US 4766647 A
A method and apparatus are disclosed primarily for measuring the linear density of a sliver of fibrous strands (e.g. textile) as they are drawn through a trumpet on a processing machine. The measurement is made by detecting the naturally occurring acoustic emissions or signals generated by the frictional and compressive forces between the fibers and between the fibers and the wall of the trumpet as the sliver is drawn through the trumpet. The intensity of the acoustically emitted signal is proportional to the density of the sliver passing through the trumpet. These acoustic emissions are detected by a microphone which convert the acoustic signals to an electronic signal which is amplified and electronically processed to indicate the density of the sliver and may be used to control the textile machine and furnish diagnostic data.
1. A monitor for sensing the varying linear density along the length of a moving fibrous strand comprising:
a trumpet-line device having a throughput opening with an inside surface with which said strand frictionally engages as it passes through said opening in a compressed state;
a high frequency acoustical to electrical transducer coupled acoustically to said trumpet-like device for detecting the naturally occurring acoustically emitted signals generated by the friction between the fibers of said strand and between said strand and said inside surface of said trumpet as the strand passes in a compressed state through said trumpet, said transducer converting said acoustically emitted signals to an electrical signal which varies with the intensity of said acoustically emitted signals and which variation is proportional to the density of said fibrous strand; and
an electronic apparatus for receiving said varying electrical signal and indicating the variations in intensity of said emitted signal and thereby variations in density along the length of said fibrous strand.
2. The monitor of claim 1 wherein the said transducer is a miniaturized microphone having a peak frequency response between typically 60 and 120 kiloHertz (chosen according to the characteristics of the monitored machine).
3. The monitor of claim 1 wherein said microphone is attached to the outside wall of said trumpet-line device by an acoustic coupling grease or adhesive.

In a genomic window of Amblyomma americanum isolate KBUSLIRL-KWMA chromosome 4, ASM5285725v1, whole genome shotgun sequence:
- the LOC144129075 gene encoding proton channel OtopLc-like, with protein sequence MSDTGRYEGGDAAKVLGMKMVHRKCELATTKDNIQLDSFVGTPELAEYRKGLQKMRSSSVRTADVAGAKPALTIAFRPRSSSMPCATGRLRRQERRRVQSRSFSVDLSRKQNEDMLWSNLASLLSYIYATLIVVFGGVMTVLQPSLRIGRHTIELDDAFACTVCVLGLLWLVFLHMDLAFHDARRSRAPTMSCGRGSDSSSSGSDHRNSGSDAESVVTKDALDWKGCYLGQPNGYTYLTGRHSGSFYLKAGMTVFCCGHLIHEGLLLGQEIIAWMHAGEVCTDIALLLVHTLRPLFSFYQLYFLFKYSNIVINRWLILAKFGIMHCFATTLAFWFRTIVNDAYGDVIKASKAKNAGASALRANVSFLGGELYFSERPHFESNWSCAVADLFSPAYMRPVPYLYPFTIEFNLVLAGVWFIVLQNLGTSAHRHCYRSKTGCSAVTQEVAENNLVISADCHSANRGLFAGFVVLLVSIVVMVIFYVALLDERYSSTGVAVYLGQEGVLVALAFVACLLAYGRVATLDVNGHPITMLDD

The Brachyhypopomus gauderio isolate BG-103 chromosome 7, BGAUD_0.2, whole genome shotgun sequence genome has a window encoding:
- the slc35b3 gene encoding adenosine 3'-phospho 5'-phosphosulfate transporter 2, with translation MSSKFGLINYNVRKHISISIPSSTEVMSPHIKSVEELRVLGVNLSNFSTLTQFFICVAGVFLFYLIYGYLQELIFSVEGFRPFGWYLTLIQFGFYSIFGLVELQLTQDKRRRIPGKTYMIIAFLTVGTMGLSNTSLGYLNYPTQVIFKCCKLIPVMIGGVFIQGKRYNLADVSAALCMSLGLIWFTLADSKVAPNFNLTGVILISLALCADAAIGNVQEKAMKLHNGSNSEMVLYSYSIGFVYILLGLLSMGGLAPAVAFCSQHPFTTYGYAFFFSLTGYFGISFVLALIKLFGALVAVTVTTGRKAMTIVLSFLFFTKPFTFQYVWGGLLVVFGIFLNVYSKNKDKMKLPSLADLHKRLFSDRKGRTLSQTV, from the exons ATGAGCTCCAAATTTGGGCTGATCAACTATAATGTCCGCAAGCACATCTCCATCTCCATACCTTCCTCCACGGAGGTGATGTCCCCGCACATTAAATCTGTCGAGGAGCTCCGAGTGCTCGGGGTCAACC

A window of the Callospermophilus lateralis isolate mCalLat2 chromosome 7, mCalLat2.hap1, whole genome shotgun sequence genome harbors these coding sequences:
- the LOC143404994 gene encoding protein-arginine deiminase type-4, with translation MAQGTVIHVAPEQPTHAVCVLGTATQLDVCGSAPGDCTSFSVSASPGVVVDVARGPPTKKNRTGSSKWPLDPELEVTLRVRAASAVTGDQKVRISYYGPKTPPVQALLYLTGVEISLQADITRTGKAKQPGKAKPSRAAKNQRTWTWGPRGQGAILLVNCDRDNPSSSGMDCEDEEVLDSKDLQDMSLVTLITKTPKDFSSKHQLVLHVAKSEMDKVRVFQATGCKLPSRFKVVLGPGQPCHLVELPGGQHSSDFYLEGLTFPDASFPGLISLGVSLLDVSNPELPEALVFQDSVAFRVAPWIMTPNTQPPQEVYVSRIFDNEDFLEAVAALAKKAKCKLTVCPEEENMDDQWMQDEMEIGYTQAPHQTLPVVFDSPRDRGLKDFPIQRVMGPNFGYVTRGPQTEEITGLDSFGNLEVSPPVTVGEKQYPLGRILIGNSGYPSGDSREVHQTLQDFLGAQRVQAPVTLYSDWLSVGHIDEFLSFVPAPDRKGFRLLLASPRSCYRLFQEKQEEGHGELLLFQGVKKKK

4. The monitor of claim 2 wherein said microphone is mechanically held in close acoustical coupling to the outside wall of said trumpet-like device by a mechanical retaining means.
5. The monitor of claim 1 wherein said electrical signal is filtered to eliminate frequencies typically between 40 kiloHertz and above 180 kiloHertz (chosen according to the particular characteristics of the monitored machine).
6. The monitor of claim 1 wherein the signal is converted to a root-means-square (RMS) voltage output and averaged with a one millisecond time average.
7. A method for measuring the varying density along the length of a fibrous strand comprising the following steps:
draw said fibrous strand through a trumpet-like funnel which compresses the diameter of the strand;
measure by an acoustical electrical transducer the intensity of the naturally occurring acoustical emissions generated by the friction between the fibers in said compressed strand and between said compressed strand and said funnel; and
indicate said measurement of said intensity in a useable form.
8. The method of claim 1 wherein the electrical signal results from said transducer is filtered of frequencies typically below 40 kiloHertz and above 180 kiloHertz (chosen according to the particular characteristics of the monitored machine).
9. The method of claim 7 wherein the signal is converted to a root-means-square (RMS) voltage output and averaged with a one millisecond time average.
10. A textile machine for processing a sliver comprising:
apparatus for processing said sliver;
opposed rolls for pulling said sliver;
a trumpet located adjacent the entrance to said opposed rolls, said trumpet of funnel-like shape having a throughput opening converging in the direction of flow of said sliver;
a high frequency microphone attached to the outside wall of said funnel and adapted to detect the naturally occurring acoustical emissions generated by the friction between the fibers in said sliver and the friction between said sliver and the inside wall of said throughput opening in said trumpet caused when the sliver is compressed and drawn through said trumpet; and
a device for indicating the variations in linear density of said sliver along its length based on the intensity of the said acoustical emissions detected by said microphone.
11. A textile machine of claim 1 wherein there is further provided:
a funnel bracket attached to said textile machine to which said funnel is attached; and
an acoustical insulator located between said bracket and said funnel to at least partially isolate said funnel from acoustical noises generated by said textile machine.
12. A monitor for sensing the varying linear density along the length of a moving fibrous strand comprising:
a sliver funnel having a throughput opening converging in the direction of flow of the fibrous strand;
said funnel having a side wall;
a high frequency miniaturized microphone having a peak frequency response including the range typically between 60 and 120 kiloHertz (chosen according to the particular characteristics of the monitored machine) attached to said side wall; and
a means for acoustically coupling said microphone to said sidewall.
13. The monitor of claim 12 wherein said acoustical coupling is provided by an adhesive.
14. The monitor of claim 13 wherein said attachment includes a sensor holder for mechanically holding said microphone to said sidewall.